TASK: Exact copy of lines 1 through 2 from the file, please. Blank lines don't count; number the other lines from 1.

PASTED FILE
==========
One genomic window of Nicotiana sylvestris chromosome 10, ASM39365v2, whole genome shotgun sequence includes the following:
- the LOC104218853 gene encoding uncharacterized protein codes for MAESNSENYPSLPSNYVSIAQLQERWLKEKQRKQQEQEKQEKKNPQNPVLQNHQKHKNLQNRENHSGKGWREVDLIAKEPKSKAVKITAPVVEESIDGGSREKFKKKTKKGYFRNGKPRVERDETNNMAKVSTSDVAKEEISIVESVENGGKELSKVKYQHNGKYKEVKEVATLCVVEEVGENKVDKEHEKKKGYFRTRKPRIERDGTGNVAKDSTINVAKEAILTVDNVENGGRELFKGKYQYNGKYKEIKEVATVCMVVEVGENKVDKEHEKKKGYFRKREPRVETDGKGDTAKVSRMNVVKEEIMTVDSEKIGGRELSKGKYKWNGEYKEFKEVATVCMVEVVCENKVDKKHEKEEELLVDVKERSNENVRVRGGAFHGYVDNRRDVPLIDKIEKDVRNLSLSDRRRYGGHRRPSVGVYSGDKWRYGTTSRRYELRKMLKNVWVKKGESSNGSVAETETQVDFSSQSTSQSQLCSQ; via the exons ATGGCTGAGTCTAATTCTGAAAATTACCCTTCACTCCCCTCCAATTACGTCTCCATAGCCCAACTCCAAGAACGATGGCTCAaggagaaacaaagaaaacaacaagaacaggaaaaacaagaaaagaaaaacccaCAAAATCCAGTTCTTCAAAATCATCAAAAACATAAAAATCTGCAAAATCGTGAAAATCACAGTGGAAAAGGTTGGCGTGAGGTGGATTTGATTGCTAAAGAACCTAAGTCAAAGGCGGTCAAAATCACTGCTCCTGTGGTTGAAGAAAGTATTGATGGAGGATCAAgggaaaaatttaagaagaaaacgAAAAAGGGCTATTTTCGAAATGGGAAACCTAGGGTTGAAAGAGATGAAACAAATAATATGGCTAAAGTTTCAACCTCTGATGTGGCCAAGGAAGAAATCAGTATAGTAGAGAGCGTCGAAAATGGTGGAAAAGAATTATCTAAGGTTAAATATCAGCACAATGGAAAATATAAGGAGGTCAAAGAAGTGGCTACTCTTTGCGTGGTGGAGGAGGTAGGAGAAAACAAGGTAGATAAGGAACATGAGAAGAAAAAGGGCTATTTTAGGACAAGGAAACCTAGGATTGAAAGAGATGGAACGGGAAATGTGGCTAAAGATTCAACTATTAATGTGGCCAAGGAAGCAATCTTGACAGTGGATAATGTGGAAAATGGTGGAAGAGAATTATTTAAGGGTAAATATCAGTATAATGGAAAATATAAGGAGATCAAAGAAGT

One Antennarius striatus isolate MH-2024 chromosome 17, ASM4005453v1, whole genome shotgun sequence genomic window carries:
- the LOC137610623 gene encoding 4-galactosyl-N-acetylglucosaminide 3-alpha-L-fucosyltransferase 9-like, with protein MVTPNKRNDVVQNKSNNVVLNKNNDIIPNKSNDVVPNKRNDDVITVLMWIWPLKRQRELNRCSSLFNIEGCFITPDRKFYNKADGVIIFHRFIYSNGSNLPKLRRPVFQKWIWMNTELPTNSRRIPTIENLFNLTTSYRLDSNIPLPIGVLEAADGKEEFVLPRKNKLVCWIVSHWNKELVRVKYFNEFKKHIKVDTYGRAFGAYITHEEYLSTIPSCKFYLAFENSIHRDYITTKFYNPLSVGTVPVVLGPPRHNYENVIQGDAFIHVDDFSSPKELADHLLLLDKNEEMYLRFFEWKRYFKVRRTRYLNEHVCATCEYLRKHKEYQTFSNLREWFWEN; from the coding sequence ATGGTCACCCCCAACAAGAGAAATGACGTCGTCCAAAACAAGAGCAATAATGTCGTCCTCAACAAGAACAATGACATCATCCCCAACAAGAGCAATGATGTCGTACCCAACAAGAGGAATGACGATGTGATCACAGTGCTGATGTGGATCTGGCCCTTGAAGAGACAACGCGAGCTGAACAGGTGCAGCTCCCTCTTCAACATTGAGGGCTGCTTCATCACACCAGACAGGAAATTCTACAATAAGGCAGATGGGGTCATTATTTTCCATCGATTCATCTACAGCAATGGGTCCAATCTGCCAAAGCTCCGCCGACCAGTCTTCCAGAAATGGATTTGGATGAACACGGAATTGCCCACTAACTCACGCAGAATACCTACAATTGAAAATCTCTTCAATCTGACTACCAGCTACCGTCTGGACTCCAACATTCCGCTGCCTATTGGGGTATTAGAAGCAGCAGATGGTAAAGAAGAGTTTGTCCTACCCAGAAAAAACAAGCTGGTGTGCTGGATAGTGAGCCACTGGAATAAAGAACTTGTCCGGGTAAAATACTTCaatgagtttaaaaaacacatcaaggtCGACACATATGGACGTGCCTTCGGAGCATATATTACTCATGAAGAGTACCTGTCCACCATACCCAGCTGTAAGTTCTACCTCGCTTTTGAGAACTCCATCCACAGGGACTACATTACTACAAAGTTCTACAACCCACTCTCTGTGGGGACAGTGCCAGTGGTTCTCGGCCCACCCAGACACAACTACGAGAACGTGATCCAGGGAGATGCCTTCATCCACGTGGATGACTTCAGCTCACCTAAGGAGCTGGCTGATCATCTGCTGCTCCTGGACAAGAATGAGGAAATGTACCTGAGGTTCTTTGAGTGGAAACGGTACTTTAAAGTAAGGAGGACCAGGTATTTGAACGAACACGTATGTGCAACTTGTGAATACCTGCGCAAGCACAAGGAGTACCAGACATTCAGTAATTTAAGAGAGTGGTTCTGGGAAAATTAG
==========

One genomic window of Nicotiana sylvestris chromosome 10, ASM39365v2, whole genome shotgun sequence includes the following:
- the LOC104218853 gene encoding uncharacterized protein codes for MAESNSENYPSLPSNYVSIAQLQERWLKEKQRKQQEQEKQEKKNPQNPVLQNHQKHKNLQNRENHSGKGWREVDLIAKEPKSKAVKITAPVVEESIDGGSREKFKKKTKKGYFRNGKPRVERDETNNMAKVSTSDVAKEEISIVESVENGGKELSKVKYQHNGKYKEVKEVATLCVVEEVGENKVDKEHEKKKGYFRTRKPRIERDGTGNVAKDSTINVAKEAILTVDNVENGGRELFKGKYQYNGKYKEIKEVATVCMVVEVGENKVDKEHEKKKGYFRKREPRVETDGKGDTAKVSRMNVVKEEIMTVDSEKIGGRELSKGKYKWNGEYKEFKEVATVCMVEVVCENKVDKKHEKEEELLVDVKERSNENVRVRGGAFHGYVDNRRDVPLIDKIEKDVRNLSLSDRRRYGGHRRPSVGVYSGDKWRYGTTSRRYELRKMLKNVWVKKGESSNGSVAETETQVDFSSQSTSQSQLCSQ; via the exons ATGGCTGAGTCTAATTCTGAAAATTACCCTTCACTCCCCTCCAATTACGTCTCCATAGCCCAACTCCAAGAACGATGGCTCAaggagaaacaaagaaaacaacaagaacaggaaaaacaagaaaagaaaaacccaCAAAATCCAGTTCTTCAAAATCATCAAAAACATAAAAATCTGCAAAATCGTGAAAATCACAGTGGAAAAGGTTGGCGTGAGGTGGATTTGATTGCTAAAGAACCTAAGTCAAAGGCGGTCAAAATCACTGCTCCTGTGGTTGAAGAAAGTATTGATGGAGGATCAAgggaaaaatttaagaagaaaacgAAAAAGGGCTATTTTCGAAATGGGAAACCTAGGGTTGAAAGAGATGAAACAAATAATATGGCTAAAGTTTCAACCTCTGATGTGGCCAAGGAAGAAATCAGTATAGTAGAGAGCGTCGAAAATGGTGGAAAAGAATTATCTAAGGTTAAATATCAGCACAATGGAAAATATAAGGAGGTCAAAGAAGTGGCTACTCTTTGCGTGGTGGAGGAGGTAGGAGAAAACAAGGTAGATAAGGAACATGAGAAGAAAAAGGGCTATTTTAGGACAAGGAAACCTAGGATTGAAAGAGATGGAACGGGAAATGTGGCTAAAGATTCAACTATTAATGTGGCCAAGGAAGCAATCTTGACAGTGGATAATGTGGAAAATGGTGGAAGAGAATTATTTAAGGGTAAATATCAGTATAATGGAAAATATAAGGAGATCAAAGAAGT